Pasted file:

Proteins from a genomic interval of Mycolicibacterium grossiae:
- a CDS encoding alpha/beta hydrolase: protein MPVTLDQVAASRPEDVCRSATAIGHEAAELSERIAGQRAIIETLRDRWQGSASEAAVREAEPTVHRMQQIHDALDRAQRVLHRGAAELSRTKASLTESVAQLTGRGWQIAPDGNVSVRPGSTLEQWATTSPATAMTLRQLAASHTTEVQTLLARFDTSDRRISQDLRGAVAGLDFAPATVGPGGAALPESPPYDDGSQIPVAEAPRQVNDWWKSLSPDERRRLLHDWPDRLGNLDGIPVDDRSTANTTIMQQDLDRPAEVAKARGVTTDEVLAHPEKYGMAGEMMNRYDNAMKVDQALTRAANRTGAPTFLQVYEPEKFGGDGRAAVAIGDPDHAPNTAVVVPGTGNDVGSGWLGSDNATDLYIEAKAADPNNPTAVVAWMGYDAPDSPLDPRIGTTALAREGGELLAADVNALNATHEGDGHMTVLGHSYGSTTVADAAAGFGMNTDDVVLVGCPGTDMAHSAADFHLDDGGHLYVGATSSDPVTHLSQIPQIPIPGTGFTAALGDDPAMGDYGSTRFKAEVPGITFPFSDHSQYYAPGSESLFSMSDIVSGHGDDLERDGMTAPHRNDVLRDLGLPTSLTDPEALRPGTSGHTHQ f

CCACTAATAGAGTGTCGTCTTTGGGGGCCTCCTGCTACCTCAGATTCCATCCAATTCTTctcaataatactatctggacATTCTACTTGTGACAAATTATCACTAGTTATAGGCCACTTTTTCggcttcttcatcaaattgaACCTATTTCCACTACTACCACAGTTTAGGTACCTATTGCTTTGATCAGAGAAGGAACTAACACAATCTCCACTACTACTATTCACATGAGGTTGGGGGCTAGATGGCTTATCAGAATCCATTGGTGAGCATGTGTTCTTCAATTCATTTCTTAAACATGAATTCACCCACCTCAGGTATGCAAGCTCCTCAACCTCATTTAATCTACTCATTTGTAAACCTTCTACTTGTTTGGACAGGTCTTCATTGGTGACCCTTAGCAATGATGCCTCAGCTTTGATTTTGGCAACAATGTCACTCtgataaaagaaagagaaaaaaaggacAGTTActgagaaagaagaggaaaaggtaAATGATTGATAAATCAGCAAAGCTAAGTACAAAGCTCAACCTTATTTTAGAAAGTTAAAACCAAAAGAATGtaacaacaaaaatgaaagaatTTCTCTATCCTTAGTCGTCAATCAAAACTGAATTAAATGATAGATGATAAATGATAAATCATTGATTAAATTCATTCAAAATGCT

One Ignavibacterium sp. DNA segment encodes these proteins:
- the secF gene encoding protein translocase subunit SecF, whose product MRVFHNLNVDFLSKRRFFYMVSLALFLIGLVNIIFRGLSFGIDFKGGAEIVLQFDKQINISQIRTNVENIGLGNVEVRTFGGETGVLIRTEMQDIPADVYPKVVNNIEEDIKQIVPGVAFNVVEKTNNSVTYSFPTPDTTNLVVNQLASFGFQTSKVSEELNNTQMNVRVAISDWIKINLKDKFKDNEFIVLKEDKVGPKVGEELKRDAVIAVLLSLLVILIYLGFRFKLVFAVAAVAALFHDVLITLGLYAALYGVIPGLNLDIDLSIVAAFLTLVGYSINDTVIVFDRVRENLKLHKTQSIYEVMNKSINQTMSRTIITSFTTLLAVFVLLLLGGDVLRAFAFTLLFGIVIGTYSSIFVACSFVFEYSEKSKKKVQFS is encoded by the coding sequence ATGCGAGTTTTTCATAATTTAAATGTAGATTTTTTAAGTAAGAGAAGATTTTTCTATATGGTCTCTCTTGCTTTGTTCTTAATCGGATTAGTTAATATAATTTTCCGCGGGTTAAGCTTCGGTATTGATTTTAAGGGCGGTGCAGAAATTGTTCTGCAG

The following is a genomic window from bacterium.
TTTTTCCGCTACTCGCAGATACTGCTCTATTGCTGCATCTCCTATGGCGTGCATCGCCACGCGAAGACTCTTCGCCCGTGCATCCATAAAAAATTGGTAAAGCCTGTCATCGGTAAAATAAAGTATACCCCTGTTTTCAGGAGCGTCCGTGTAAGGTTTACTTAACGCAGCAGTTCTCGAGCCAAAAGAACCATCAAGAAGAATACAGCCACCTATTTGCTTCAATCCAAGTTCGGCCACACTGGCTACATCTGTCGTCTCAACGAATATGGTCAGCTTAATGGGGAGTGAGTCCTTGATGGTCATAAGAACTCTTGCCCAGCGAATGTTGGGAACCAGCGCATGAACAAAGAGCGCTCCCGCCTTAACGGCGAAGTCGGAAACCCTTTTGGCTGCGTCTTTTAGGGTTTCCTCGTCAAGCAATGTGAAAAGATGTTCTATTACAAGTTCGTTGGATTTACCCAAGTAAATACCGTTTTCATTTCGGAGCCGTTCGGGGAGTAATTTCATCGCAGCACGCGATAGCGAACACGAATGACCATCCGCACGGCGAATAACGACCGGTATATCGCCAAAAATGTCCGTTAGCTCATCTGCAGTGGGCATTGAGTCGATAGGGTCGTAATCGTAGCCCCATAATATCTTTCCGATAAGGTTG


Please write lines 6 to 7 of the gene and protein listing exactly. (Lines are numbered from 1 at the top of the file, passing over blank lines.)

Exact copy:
The following is a genomic window from bacterium.
TTTTTCCGCTACTCGCAGATACTGCTCTATTGCTGCATCTCCTATGGCGTGCATCGCCACGCGAAGACTCTTCGCCCGTGCATCCATAAAAAATTGGTAAAGCCTGTCATCGGTAAAATAAAGTATACCCCTGTTTTCAGGAGCGTCCGTGTAAGGTTTACTTAACGCAGCAGTTCTCGAGCCAAAAGAACCATCAAGAAGAATACAGCCACCTATTTGCTTCAATCCAAGTTCGGCCACACTGGCTACATCTGTCGTCTCAACGAATATGGTCAGCTTAATGGGGAGTGAGTCCTTGATGGTCATAAGAACTCTTGCCCAGCGAATGTTGGGAACCAGCGCATGAACAAAGAGCGCTCCCGCCTTAACGGCGAAGTCGGAAACCCTTTTGGCTGCGTCTTTTAGGGTTTCCTCGTCAAGCAATGTGAAAAGATGTTCTATTACAAGTTCGTTGGATTTACCCAAGTAAATACCGTTTTCATTTCGGAGCCGTTCGGGGAGTAATTTCATCGCAGCACGCGATAGCGAACACGAATGACCATCCGCACGGCGAATAACGACCGGTATATCGCCAAAAATGTCCGTTAGCTCATCTGCAGTGGGCATTGAGTCGATAGGGTCGTAATCGTAGCCCCATAATATCTTTCCGATAAGGTTG